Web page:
Published On: Tue, Feb 2nd, 2016

High Society: America’s Drug Abuse Problem

Imagine a disease that is so harmful, it’s killing 44 Americans a day; yet most of the people suffering from this disease aren’t receiving treatment. You’re likely thinking it’s heart disease or cancer, but in truth it’s another type of illness entirely. Forty four people per day die from an overdose of prescription painkillers, and countless more survive a dangerous overdose. Prescription painkillers aren’t the only narcotic killing people, but there’s so much death from drug abuse that the CDC can’t or won’t quantify it as one single statistic, and instead break the stats down by specific drug used.

Drug abuse continues to plague Americans because the problem is widely mismanaged. The CDC believes the solution is simple:

1. Implement prescription drug monitoring programs (PDMPs). These institutions monitor the folks who are taking painkillers and the health care providers who are prescribing them.

2. Implement “safer, more effective pain management.” This is something many healthcare providers have already begun to implement, and the results have been positive. Fewer painkillers have been prescribed since 2010. Recently, there’s been “the first decline in prescription painkiller-related deaths in decades.”

3. Improve state policies. What’s working in one state should certainly be adopted in another. Legal and regulatory strategies help the U.S. “address prescription drug misuse, abuse, and overdose.”

Of course, for the addict, these methods do little to help him. He’s already addicted, and because of that he’ll continue to use. What can save him?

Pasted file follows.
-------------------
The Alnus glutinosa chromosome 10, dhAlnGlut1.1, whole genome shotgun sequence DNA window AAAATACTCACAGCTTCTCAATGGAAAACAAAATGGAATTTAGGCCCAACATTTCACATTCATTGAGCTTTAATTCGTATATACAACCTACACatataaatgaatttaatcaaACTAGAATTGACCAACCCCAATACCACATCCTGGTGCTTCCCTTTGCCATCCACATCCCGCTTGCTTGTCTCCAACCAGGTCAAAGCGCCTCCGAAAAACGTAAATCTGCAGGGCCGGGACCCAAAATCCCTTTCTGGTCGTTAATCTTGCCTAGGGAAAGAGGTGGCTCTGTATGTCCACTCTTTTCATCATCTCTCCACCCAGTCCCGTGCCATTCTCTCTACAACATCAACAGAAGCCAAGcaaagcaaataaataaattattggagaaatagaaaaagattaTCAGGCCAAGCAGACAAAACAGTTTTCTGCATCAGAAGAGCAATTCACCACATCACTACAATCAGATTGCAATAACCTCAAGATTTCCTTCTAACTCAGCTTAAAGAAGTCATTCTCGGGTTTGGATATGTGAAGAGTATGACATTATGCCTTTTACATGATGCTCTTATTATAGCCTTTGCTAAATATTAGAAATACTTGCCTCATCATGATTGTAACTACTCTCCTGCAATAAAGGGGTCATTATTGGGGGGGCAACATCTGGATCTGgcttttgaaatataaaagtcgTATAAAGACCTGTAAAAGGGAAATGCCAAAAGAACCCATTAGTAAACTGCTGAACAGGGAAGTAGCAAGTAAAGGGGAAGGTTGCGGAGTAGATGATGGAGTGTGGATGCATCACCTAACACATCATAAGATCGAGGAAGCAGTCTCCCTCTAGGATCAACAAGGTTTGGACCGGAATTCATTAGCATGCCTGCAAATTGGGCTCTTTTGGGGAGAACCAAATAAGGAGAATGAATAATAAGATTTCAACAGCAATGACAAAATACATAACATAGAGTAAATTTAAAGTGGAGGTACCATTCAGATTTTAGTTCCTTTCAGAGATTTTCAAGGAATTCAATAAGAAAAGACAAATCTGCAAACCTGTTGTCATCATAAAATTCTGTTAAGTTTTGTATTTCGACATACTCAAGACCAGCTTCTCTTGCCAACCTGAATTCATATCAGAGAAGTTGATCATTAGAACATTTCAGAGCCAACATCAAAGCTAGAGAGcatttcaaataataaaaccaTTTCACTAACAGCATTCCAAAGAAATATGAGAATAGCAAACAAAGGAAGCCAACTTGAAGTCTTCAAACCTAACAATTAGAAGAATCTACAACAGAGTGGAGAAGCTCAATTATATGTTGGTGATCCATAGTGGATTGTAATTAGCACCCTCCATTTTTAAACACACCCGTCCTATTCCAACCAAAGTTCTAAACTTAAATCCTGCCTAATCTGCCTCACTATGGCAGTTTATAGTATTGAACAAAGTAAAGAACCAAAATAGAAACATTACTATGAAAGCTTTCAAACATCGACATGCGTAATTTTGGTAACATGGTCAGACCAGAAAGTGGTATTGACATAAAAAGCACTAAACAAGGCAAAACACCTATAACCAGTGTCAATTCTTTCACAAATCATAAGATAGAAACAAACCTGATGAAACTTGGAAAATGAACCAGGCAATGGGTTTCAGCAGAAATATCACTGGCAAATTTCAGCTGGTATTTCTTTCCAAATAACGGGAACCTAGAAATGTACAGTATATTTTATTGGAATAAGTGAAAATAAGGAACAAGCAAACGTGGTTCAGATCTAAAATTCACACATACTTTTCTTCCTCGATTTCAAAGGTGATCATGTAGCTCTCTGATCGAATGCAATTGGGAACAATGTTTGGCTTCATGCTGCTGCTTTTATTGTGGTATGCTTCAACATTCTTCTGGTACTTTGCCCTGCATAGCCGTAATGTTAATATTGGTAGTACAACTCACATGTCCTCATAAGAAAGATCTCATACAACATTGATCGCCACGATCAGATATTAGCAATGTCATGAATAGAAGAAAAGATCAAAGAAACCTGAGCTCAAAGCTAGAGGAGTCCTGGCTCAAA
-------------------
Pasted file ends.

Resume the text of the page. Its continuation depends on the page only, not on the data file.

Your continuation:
photo/mdha.org.au (edited)

photo/mdha.org.au (edited)

The best solution is to attend a drug rehab program, which will give the addict the tools to build a life “rooted in sobriety.” Addicts will participate in activities that can help them outgrow their addiction. For families concerned about a loved one’s participation, many locations invite family members to receive counseling alongside the addict for more effective communication moving forward.

One of the biggest reasons drug abuse continues to cause harm is that it’s left widely untreated. It doesn’t get the same attention as other illnesses; in fact, there are many stigmas attached to drug abuse. The National Institute on Drug Abuse warns that some people won’t get treatment because of stigma, and they may face discrimination. For example, some doctors refuse to treat addicts and some pharmaceutical companies won’t develop new treatments for them.

It’s important to acknowledge that drug abuse exists and addicts shouldn’t be marginalized because anyone could be an addict. From high-powered CEOs to fast food workers, drug abuse does not discriminate. Both women and men can be addicts, as well as people of all races.

In an effort to turn this problem around, it’s essential that all people consider the root cause of drug abuse. Prescription painkillers are often abused because they were used to treat an injury or illness. They’re highly addictive, and once the injury is healed the addict has not healed and the drug abuse continues. Sometimes, the issue is economical or the drug abuser is looking to self-medicate mental or physical pain. Additionally, teens are aware of available drugs and sometimes peer pressured into using.

Treatment for the addict and for the community as a whole is necessary to best this issue. No one wants to lose a loved one to drug addiction and overdose, but it happens many times per day. In an effort to keep these individuals alive, it’s important everyone understands the value of a comprehensive plan to rid drugs from the streets.

Guest Author: Ravi Kumarr Gupta

On the DISPATCH: Headlines  Local  Opinion

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